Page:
(For those unaware, I've been designing induction heaters for many years; this comes from direct experience.)

Tim
« Last Edit: October 14, 2021, 07:30:31 pm by T3sl4co1l »
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Offline t1d

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@ Everyone: Wow, what great responses! Thank you, all, for your efforts to help me!

I did think of a thing, or two, to add...
- My element is only rated for ferromagnetic cookware. It is, specifically, not rated for aluminum and copper. I knew that I would have to trick the unit to turn on, by leaving a ferromagnetic pot on the edge of the eye.
- YouTube has lots of videos of induction heaters being used to solder copper pipe. That type of induction unit either wholly encases the pipe in a circular coil, or has a coil that is "U" shaped. So, I knew that induction could be used, but not how it worked. You gracious folks have filled in that education gap.

So, the pondering of my original question was twofold...
1) Is the solder ferromagnetic, i.e. will it reflow, without the aluminum strip becoming, or needing to become, hot. The answer is no, solder, itself, is not ferromagnetic and, if you did have a forge with enough energy to reflow the solder, applying that much energy might melt the aluminum, as well.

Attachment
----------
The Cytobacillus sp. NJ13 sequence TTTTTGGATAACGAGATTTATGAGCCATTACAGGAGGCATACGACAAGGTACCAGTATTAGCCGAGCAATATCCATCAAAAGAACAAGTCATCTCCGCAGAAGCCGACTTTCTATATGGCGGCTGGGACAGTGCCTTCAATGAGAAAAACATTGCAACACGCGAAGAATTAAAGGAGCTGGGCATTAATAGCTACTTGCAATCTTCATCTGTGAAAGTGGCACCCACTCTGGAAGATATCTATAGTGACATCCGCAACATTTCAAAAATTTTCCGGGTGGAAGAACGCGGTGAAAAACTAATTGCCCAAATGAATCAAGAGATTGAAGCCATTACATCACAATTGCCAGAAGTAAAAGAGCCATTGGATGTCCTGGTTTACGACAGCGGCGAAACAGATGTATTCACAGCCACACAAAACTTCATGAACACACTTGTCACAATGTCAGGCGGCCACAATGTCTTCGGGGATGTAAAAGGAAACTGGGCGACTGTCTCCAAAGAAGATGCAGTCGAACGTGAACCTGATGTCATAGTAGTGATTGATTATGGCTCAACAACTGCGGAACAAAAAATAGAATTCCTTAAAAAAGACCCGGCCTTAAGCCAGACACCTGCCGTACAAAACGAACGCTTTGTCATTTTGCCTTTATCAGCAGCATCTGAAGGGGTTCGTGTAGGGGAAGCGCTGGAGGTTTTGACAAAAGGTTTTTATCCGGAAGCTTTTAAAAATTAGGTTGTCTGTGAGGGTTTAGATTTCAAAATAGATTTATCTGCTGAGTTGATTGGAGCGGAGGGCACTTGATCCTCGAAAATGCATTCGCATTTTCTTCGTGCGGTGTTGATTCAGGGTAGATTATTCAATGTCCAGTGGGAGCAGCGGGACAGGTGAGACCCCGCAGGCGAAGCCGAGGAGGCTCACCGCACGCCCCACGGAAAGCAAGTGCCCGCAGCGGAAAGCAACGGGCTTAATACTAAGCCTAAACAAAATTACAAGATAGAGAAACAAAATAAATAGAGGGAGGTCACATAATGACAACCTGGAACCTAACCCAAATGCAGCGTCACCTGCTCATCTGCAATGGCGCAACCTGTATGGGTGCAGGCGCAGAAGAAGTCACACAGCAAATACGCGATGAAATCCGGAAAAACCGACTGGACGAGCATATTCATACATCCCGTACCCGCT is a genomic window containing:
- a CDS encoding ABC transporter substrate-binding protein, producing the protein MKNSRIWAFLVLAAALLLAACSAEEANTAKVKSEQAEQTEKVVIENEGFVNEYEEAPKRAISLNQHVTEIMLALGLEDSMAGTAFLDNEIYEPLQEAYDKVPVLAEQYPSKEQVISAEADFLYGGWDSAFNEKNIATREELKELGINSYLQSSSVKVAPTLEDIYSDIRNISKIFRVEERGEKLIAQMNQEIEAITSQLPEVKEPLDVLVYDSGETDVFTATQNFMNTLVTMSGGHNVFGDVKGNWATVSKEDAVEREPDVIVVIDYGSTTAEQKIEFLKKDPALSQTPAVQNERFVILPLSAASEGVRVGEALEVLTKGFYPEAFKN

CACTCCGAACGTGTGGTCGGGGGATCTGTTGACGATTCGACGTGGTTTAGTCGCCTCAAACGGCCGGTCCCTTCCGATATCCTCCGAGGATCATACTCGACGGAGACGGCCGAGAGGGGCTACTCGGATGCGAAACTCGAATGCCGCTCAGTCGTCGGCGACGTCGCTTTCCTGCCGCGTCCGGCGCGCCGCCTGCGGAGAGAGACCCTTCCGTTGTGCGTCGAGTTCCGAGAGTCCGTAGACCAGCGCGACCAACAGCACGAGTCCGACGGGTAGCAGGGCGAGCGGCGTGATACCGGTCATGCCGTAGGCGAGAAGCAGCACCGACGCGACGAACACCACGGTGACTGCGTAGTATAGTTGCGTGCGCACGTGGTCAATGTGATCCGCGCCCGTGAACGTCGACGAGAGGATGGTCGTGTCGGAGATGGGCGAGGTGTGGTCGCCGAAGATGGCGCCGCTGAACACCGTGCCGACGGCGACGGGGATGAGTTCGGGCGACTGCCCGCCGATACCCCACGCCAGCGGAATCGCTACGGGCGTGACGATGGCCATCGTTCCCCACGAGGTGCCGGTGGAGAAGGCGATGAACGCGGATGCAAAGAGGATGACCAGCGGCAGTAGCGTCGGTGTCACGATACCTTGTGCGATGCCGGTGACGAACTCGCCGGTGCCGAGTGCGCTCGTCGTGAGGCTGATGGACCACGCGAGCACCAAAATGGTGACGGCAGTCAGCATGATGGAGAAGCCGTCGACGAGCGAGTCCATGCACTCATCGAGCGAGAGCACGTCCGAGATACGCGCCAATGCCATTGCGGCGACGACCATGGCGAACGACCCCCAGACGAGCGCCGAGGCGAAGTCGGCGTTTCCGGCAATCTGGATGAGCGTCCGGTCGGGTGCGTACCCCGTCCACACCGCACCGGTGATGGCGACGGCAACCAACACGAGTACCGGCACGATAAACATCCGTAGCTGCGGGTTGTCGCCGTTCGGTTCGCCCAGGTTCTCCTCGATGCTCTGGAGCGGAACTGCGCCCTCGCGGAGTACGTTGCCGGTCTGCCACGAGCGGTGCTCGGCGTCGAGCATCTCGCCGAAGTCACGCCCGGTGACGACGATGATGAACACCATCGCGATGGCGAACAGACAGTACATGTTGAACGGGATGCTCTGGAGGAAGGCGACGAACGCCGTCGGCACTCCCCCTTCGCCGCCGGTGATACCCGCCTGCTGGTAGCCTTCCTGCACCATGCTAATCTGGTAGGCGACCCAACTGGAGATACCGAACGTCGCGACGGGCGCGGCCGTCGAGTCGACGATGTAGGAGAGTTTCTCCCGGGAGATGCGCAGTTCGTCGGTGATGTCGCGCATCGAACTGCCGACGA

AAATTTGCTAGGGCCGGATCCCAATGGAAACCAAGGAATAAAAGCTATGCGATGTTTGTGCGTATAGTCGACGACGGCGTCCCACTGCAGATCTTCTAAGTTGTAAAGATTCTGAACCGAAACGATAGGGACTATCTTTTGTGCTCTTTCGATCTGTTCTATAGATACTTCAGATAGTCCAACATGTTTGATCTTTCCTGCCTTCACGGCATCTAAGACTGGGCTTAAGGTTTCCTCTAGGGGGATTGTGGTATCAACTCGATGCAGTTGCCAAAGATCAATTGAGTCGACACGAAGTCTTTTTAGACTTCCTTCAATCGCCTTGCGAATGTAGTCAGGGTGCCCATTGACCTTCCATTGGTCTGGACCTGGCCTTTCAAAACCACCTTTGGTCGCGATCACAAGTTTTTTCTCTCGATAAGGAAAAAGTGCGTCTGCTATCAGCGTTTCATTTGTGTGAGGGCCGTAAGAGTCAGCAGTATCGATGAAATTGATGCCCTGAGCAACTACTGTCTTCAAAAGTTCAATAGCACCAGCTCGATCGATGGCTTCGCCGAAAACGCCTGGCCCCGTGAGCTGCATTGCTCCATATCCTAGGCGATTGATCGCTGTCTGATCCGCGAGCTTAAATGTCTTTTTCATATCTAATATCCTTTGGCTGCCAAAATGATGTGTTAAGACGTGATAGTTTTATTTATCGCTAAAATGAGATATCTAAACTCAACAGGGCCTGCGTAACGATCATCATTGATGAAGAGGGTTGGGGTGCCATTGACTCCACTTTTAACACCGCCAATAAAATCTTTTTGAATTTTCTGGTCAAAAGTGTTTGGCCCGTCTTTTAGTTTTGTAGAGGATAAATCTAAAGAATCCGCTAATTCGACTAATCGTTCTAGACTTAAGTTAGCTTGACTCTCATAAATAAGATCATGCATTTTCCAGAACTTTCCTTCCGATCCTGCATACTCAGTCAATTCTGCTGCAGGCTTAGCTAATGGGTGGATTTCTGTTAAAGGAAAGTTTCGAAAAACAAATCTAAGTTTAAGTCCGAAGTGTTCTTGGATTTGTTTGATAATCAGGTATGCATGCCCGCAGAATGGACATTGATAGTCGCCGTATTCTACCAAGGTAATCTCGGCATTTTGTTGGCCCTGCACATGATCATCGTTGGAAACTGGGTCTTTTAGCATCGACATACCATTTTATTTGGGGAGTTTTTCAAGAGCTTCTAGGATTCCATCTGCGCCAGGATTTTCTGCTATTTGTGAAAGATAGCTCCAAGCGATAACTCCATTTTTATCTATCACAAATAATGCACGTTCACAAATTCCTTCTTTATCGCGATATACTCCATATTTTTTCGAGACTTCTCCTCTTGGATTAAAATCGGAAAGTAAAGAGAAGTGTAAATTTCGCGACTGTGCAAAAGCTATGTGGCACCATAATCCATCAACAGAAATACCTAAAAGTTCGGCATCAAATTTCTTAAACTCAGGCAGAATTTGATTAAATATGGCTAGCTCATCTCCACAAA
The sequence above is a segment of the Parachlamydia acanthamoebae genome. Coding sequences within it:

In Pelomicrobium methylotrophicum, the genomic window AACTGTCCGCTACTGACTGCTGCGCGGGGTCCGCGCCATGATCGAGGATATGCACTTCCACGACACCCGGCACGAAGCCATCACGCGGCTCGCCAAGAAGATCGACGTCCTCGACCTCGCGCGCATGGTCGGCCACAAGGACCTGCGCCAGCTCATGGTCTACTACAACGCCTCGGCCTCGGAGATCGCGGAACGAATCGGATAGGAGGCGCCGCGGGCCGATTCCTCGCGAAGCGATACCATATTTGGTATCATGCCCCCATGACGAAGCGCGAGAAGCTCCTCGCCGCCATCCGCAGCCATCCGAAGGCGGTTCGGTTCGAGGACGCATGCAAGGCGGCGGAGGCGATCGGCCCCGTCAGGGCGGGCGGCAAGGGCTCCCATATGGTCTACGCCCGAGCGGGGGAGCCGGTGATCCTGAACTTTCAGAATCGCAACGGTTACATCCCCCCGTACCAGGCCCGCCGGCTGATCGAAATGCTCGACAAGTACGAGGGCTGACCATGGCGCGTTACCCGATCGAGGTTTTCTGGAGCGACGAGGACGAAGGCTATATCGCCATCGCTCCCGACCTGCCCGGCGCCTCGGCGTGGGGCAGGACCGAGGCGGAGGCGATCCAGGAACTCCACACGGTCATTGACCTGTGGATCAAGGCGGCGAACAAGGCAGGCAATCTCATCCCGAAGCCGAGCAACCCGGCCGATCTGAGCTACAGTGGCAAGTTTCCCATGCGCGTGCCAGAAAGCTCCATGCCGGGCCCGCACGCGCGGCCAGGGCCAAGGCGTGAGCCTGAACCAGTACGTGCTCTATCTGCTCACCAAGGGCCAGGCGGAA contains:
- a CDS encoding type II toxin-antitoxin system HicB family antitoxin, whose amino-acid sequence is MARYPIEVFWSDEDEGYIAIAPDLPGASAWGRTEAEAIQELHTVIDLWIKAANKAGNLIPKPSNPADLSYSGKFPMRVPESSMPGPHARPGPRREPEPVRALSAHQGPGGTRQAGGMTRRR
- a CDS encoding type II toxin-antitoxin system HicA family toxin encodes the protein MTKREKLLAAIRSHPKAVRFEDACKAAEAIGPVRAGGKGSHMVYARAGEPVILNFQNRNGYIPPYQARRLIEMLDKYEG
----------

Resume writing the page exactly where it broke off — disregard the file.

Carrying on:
2) The second part of the thinking process was what I thought to be more of the issue... If solder was ferromagnetic, would the flat coil of a residential induction cook-top unit do the same trick as the coiled forges. I think the answer to that is that it depends on the power rating of the individual cooking element. But, a coil would clearly be much more efficient, for the job.

Conclusion
You have educated me well. I understand that the issues at hand. For my use, using the induction element would not be a panacea... that is, a perfect solution, having no complicating factors.

As said, I have lots of other soldering equipment. I even have an old metal coil single burner, in the garage. It should make an adequate amplitude and reserve quantity of heat to deal with the losses of the aluminum heat sink strip. So, I am going to give it a try.

@ Tim
Like I said (or hinted at), induction is perfectly reasonable on PCB material as well.  In fact I've used this to tin large areas of copper clad before, just set up an open-face ferrite core on the breadboard, with a half-bridge driver running from a function generator.  Direct drive or series resonant is very reasonable, and as it happens, fixed frequency is pretty easy to control. Tim
I would l-o-v-e to see a schematic - even just a rough sketch - of this circuit.

Thanks, again, to each of you. I think that we can call this one "Solved."
 
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Offline T3sl4co1l

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Offline t1d

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No problem: https://www.seventransistorlabs.com/Images/Breadboarded_Induction_Test.pdf
Tim
Thanks, Tim! How very interesting! I did not know the IR2101/2 Driver. Nice part. I am sending you a PM.
 

Offline T3sl4co1l

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Offline t1d

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Wow, thanks!